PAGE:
Adopted by world leaders in 2015, the UN sustainable development goals established a series of global objectives in response to the pressing environmental, political, and economic challenges our world faces.
They comprise a total of 17 interrelated goals which constitute a masterplan to achieve a sustainable future for all.
Goal 12 focuses on ensuring responsible and sustainable production and consumption models. It is about doing more and better with less, decoupling economic growth from environmental degradation, increasing resource efficiency, and promoting sustainable lifestyles. This objective bears the most direct connection to a new economic paradigm: the Circular Economy.
How has the vinicultural sector integrated the circular economy?
Although it is not a new concept, the circular economy has generated
great interest in the wine and grape sector in recent years. One of the areas of greatest interest is how to make better use of natural resources, including water.
For wineries, water is an essential natural resource. Excessive water consumption is forcing wineries to develop recovery and management strategies. For example, Californian wineries in the Sonoma and Napa Valleys use recycled water in their irrigation systems. Likewise, production plants which consume a lot of water in their cleaning operations, such as Free Flow in California, have managed to considerably reduce the volume of their water consumption through treatment systems that recover 99% of waste water.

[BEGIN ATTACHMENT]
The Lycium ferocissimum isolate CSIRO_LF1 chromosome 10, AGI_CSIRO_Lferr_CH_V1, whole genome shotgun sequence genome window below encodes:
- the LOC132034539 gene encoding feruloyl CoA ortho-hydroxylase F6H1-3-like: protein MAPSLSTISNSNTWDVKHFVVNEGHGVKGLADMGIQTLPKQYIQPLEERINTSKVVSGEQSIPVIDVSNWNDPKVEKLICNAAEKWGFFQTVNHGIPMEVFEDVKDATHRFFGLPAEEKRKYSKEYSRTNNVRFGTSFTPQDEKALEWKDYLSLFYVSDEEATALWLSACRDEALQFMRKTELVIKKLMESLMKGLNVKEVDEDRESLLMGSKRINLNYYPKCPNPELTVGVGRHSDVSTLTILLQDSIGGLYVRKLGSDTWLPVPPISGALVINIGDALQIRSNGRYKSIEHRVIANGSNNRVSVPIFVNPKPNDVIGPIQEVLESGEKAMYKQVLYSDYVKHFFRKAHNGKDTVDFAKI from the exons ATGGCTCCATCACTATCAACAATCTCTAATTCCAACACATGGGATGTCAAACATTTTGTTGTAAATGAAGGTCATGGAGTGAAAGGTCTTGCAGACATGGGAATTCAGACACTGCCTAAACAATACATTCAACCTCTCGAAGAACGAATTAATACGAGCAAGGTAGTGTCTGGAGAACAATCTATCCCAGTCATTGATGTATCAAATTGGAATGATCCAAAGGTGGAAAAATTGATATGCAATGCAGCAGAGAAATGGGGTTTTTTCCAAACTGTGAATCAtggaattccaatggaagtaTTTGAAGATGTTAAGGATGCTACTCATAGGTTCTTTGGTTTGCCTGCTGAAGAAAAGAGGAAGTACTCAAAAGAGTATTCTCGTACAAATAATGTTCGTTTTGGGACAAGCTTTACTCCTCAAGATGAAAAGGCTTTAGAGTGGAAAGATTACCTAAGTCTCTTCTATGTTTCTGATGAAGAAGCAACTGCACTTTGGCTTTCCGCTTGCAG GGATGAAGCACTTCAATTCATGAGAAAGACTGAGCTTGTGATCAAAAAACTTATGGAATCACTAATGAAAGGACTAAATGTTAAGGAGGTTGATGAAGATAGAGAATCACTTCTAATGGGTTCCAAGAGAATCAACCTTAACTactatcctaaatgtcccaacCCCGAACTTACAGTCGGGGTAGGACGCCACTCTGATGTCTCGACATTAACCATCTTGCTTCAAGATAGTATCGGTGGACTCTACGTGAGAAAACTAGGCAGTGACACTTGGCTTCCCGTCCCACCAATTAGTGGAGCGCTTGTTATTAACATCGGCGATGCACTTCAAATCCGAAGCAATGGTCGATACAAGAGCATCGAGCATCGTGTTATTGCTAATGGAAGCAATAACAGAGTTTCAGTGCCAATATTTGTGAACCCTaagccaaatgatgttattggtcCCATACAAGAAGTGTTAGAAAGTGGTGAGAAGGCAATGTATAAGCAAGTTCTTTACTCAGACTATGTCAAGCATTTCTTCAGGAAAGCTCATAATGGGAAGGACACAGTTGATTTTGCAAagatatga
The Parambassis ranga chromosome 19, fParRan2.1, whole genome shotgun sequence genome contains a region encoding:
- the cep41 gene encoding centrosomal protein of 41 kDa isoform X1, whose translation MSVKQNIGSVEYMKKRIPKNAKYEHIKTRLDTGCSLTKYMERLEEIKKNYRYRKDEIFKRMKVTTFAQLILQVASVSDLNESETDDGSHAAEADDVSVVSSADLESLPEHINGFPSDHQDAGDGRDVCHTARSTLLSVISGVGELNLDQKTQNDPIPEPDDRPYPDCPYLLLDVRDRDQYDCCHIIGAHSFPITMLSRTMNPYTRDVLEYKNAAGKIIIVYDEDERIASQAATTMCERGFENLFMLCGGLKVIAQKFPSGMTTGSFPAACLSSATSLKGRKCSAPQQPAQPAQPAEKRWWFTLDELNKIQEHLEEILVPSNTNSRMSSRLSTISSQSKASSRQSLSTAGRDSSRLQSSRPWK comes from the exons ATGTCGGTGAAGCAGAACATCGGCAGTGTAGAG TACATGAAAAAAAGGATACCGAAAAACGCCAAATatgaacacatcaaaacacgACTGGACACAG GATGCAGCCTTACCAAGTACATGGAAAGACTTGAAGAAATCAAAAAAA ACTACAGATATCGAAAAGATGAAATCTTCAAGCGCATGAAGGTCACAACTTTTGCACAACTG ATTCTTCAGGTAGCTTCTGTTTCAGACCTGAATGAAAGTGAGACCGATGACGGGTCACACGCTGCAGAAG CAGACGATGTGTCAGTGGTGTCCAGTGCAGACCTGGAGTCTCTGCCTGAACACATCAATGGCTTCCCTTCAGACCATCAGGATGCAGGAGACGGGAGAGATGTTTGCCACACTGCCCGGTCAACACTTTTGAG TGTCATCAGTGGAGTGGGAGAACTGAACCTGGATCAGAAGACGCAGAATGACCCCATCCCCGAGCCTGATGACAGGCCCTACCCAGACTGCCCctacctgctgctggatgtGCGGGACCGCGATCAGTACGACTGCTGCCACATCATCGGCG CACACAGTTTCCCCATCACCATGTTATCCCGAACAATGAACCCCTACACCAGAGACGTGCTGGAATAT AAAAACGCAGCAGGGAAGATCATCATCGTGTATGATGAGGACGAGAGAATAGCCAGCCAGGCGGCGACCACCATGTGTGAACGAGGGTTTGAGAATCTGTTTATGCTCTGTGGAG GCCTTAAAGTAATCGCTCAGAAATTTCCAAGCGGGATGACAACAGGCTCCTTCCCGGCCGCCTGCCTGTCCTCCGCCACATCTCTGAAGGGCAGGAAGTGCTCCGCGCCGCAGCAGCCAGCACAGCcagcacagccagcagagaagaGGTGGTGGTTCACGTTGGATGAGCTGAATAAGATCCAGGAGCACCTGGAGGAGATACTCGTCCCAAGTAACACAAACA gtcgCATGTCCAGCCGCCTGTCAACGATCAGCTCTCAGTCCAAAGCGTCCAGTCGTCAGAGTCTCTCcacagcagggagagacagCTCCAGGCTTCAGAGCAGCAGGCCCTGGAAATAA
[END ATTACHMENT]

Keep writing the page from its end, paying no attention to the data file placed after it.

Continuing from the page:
Waste management is another great challenge that wineries face. The circular economy provides strategies to transform and give new value to winery-generated waste. A clear example of this is Amorim, the world’s biggest cork producer, whose project Greencork gives used cork stoppers a second life by recycling and transforming them into other kinds of products like shoe soles (the Canadian ReCORK project).
Another initiative uses solid grape residues to create paper labels. The Grape Touch paper is made from 15% grape waste – pulp, seeds, and skins – which reduces the use of wood pulp and creates a very distinctive look and feel. The paper is produced by the American company Avery Dennison and joins a range of papers made from recycled food materials like corn or kiwi.
Finally, reWINE LIFE is a Catalan project that ran from 2016 to 2020 with the goal of demonstrating the viability of reusing glass bottles within the local wine industry. The recovered bottles were reused up to eight times, representing a potential saving of 170,000 kg of CO2 equivalent units and preventing 34 tonnes of waste. Although this was a local project focused on the Catalan wine industry, it demonstrated the environmental viability of reusing glass in a sector as intimately linked to the use of this type of packaging material as winemaking.
All of these examples show how adopting a circular economy approach is fundamental to achieving sustainable and responsible production models in the wine industry.